With his help I had narrowly managed to escape, but clearly I had been given a message.
The pro-Israel camp faults him for focusing too narrowly on the settlements issue.
Bratton is narrowly right, but contrast his reaction with that of Richard H. Kuh, the Manhattan District Attorney in 1974.
What binds Americans as Americans is not some narrowly conceived ethnic identity but an affinity to an idea.
He was tried as an adult, sentenced to 10 to 25 years, narrowly escaping life without parole.
I remained silent, of course, but I watched them narrowly and came to the conclusion that they saw nothing amiss.
In descending the rapids of the river his canoe was over-set and all his papers lost, he narrowly escaping with his life.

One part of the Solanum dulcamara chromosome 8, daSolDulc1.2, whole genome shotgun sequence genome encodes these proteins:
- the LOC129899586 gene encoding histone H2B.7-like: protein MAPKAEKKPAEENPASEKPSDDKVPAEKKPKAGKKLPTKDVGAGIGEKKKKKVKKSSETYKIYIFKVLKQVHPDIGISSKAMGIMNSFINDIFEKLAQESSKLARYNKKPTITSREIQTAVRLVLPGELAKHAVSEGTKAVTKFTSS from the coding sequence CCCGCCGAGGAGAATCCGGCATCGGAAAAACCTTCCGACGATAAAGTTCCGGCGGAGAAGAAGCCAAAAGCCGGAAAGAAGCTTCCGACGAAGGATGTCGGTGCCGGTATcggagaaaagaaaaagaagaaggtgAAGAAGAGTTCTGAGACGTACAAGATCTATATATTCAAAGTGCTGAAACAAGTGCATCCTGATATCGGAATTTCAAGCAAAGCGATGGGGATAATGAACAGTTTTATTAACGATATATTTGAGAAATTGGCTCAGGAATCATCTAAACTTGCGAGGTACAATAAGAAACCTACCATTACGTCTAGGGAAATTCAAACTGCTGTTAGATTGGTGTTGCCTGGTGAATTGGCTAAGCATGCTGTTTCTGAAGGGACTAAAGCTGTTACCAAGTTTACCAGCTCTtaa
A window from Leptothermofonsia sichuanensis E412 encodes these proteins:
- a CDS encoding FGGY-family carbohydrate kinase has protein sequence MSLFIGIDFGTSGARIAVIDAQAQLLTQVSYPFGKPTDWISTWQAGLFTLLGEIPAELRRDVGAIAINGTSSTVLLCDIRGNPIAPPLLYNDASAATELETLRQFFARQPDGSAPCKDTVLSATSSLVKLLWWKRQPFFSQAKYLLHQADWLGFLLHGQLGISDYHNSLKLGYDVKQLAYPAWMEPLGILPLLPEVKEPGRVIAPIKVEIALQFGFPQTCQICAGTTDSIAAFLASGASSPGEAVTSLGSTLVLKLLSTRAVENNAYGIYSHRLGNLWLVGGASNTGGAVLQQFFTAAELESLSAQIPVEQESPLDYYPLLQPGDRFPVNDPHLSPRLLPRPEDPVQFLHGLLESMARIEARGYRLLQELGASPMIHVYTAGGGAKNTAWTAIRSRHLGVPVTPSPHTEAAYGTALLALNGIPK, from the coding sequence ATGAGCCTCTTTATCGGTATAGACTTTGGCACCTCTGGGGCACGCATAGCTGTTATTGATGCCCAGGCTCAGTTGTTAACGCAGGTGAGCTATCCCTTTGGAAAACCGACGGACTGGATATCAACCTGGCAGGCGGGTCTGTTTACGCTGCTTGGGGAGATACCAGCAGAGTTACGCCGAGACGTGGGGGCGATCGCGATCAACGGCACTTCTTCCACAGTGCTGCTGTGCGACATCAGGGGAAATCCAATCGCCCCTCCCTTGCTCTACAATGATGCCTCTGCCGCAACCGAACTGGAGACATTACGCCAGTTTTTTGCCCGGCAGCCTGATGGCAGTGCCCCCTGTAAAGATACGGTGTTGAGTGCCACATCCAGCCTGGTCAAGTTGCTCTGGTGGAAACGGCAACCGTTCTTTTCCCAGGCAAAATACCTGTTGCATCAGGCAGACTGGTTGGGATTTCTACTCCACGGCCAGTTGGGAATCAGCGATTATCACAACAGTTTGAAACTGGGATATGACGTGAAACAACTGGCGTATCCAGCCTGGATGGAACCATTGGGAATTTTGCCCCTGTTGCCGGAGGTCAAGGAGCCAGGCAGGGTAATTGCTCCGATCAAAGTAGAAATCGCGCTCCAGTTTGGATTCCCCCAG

When this conviction was thoroughly established, I was most narrowly watched in all my movements.
She looked up, and narrowly escaped getting a fish-hook in her eye.
Bambrick entertained the same idea also, I suspected, and I was glad to see that he watched him narrowly.
Old English nearu "narrow, constricted, limited; petty; causing difficulty, oppressive; strict, severe," from West Germanic *narwaz "narrowness" (cf. Frisian nar, Old Saxon naru, Middle Dutch nare, Dutch naar); not found in other Germanic languages and of unknown origin. The narrow seas (c.1400) were the waters between Great Britain and the continent and Ireland. Related: Narrowness.
Old English nearwian "to force in, cramp, confine; become smaller, shrink;" see narrow (adj.). Related: Narrowed; narrowing.
c.1200, nearewe "narrow part, place, or thing," from narrow (adj.). Old English nearu (n.) meant "danger, distress, difficulty," also "prison, hiding place."